Roundup: Akamai's New HD Video Network

Akamai Technologies (AKAM) unveils its HD Network, a platform to deliver high-definition online video using Adobe Flash technology, Microsoft Silverlight and the iPhone. Here's a roundup of notable commentary and analysis.

Content delivery market leader Akamai Technologies (AKAM) generated lots of buzz in the CDN sector last week when it scheduled a media event to announce "a new strategic company direction for video delivery." Yesterday the company unveiled the Akamai HD Network, a platform to deliver high-definition online video using Adobe Flash technology, Microsoft Silverlight and the iPhone. "The Akamai HD Network is the only solution that supports live and on-demand HD streaming with a highly-personalized and interactive online experience that matches and complements HD television," the company said. Did the announcement live up the anticipation? Here's a roundup of notable commentary and analysis:

  • Dan Rayburn at The Business of Online Video says the new technology doesn't address Akamai's broader business challenges. "If Akamai does not lower their pricing for this new platform, it won't do anything to help their business grow," Dan wrote in his initial reaction. "Watching video in HD quality is nice, but most content owners are not putting their content in HD today due to the added cost, not because of any technology limitation." He followed that up with a longer, sharply critical commentary of Akamai's current strategy.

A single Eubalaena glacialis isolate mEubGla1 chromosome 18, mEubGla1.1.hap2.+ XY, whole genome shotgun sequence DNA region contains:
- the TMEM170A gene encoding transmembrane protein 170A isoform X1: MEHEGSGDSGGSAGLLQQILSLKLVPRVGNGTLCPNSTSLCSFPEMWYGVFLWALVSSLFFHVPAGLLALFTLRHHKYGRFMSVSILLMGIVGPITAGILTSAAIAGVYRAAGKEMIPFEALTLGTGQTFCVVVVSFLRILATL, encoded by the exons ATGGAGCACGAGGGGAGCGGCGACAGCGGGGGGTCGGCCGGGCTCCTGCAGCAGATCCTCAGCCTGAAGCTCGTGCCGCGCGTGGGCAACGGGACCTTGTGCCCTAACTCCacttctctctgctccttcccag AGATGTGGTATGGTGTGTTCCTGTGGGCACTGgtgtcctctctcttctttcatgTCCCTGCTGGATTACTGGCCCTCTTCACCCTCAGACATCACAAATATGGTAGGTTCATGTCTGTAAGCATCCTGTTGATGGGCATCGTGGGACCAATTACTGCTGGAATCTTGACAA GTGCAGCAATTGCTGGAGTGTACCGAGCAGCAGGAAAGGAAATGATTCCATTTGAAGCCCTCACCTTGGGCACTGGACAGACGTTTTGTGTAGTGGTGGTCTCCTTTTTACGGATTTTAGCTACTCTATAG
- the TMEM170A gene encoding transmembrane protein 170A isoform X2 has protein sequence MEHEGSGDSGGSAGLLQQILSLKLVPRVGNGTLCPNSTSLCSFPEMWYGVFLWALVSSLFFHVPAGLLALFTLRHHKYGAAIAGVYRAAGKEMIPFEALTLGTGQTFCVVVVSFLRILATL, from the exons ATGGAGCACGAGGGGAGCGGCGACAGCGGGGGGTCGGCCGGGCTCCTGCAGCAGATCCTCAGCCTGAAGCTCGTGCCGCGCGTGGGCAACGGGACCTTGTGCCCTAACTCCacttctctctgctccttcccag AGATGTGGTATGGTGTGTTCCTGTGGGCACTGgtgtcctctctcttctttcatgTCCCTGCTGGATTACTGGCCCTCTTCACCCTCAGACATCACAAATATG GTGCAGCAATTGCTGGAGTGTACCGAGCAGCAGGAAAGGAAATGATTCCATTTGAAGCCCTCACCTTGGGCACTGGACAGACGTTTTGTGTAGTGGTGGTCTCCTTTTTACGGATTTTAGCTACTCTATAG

• Ryan Lawler at Contentinople drills down on technical issues surrounding Akamai's plan for http-based streaming. "Not all of the protocols named actually support HTTP streaming right now," Ryan writes. "While Silverlight and the iPhone both use HTTP streaming, the most recent version of Adobe's Flash Media Server (FMS), version 3.5, does not.
  • Rob Powell at Telecom Ramblings says Akamai's new offering "raises the stakes for smaller CDNs still looking for scale and profits, and it emphasizes the never-ending treadmill of upgrades and new platforms they may need to keep up with to stay in the game." But he also wonders whether Akamai's tease oversold the announcement. "I guess I was expecting a 'new strategic direction' to be a bit more – shall we say – dramatic? It’s not as if we haven’t been watching video roll onto the internet steadily and mercilessly for some time."

  • Xconomy looks at the technical underpinnings of the HD delivery. "The key to the network is a technique called adaptive bitrate streaming, which allows Akamai to raise or lower the quality of a video stream to match the available bandwidth without any interruption in viewing," Wade Roush writes. "Deploying this adaptive technique to its network of 50,000 servers around the world will allow Akamai to transmit smooth video to audiences in 70 countries, the company said."
  • PC World focused on the sexy notion of HD video for the iPhone. "If Akamai's infrastructure can deliver high-quality live video to the popular handsets and AT&T's 3G network can handle the strain, it could be a boon to iPhone users," it observes.
  • Good Gear Guide notes Akamai's focus on a different audience: Hollywood content producers. "Our HD Network has been designed for large-scale broadcasters and studios," said Akamai CEO Paul Sagan. "Our goal is to meet and surpass the needs of the film and television industries… TV is now possible online at HD bitrates."
TAGS: Akamai
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